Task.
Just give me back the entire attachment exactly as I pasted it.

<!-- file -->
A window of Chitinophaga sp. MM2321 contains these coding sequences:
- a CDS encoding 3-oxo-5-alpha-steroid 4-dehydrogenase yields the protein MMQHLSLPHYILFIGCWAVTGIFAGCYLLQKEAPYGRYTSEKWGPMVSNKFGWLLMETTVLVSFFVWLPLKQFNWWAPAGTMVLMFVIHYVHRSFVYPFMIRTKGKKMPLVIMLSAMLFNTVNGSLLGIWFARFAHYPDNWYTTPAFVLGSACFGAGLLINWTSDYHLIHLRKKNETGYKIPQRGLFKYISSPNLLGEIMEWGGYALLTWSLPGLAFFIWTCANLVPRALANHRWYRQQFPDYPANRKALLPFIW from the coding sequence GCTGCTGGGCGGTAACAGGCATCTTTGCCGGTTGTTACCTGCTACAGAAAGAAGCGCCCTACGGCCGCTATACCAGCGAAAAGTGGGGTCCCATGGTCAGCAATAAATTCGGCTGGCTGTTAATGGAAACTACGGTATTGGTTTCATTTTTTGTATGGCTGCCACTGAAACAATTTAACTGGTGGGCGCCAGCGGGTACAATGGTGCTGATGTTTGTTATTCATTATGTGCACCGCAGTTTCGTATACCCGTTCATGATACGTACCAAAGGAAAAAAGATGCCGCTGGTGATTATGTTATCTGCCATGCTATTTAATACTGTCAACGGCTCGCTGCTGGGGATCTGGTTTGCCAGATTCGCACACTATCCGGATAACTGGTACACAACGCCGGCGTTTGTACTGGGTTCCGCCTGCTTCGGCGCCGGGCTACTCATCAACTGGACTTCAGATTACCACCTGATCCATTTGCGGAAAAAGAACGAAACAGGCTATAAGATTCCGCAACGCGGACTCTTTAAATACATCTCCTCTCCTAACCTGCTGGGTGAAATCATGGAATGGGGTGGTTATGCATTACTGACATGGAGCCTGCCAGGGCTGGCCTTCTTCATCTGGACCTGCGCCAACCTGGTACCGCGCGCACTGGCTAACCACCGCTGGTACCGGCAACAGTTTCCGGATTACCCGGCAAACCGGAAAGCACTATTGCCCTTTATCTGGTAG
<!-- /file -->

A window of Chitinophaga sp. MM2321 contains these coding sequences:
- a CDS encoding 3-oxo-5-alpha-steroid 4-dehydrogenase yields the protein MMQHLSLPHYILFIGCWAVTGIFAGCYLLQKEAPYGRYTSEKWGPMVSNKFGWLLMETTVLVSFFVWLPLKQFNWWAPAGTMVLMFVIHYVHRSFVYPFMIRTKGKKMPLVIMLSAMLFNTVNGSLLGIWFARFAHYPDNWYTTPAFVLGSACFGAGLLINWTSDYHLIHLRKKNETGYKIPQRGLFKYISSPNLLGEIMEWGGYALLTWSLPGLAFFIWTCANLVPRALANHRWYRQQFPDYPANRKALLPFIW from the coding sequence GCTGCTGGGCGGTAACAGGCATCTTTGCCGGTTGTTACCTGCTACAGAAAGAAGCGCCCTACGGCCGCTATACCAGCGAAAAGTGGGGTCCCATGGTCAGCAATAAATTCGGCTGGCTGTTAATGGAAACTACGGTATTGGTTTCATTTTTTGTATGGCTGCCACTGAAACAATTTAACTGGTGGGCGCCAGCGGGTACAATGGTGCTGATGTTTGTTATTCATTATGTGCACCGCAGTTTCGTATACCCGTTCATGATACGTACCAAAGGAAAAAAGATGCCGCTGGTGATTATGTTATCTGCCATGCTATTTAATACTGTCAACGGCTCGCTGCTGGGGATCTGGTTTGCCAGATTCGCACACTATCCGGATAACTGGTACACAACGCCGGCGTTTGTACTGGGTTCCGCCTGCTTCGGCGCCGGGCTACTCATCAACTGGACTTCAGATTACCACCTGATCCATTTGCGGAAAAAGAACGAAACAGGCTATAAGATTCCGCAACGCGGACTCTTTAAATACATCTCCTCTCCTAACCTGCTGGGTGAAATCATGGAATGGGGTGGTTATGCATTACTGACATGGAGCCTGCCAGGGCTGGCCTTCTTCATCTGGACCTGCGCCAACCTGGTACCGCGCGCACTGGCTAACCACCGCTGGTACCGGCAACAGTTTCCGGATTACCCGGCAAACCGGAAAGCACTATTGCCCTTTATCTGGTAG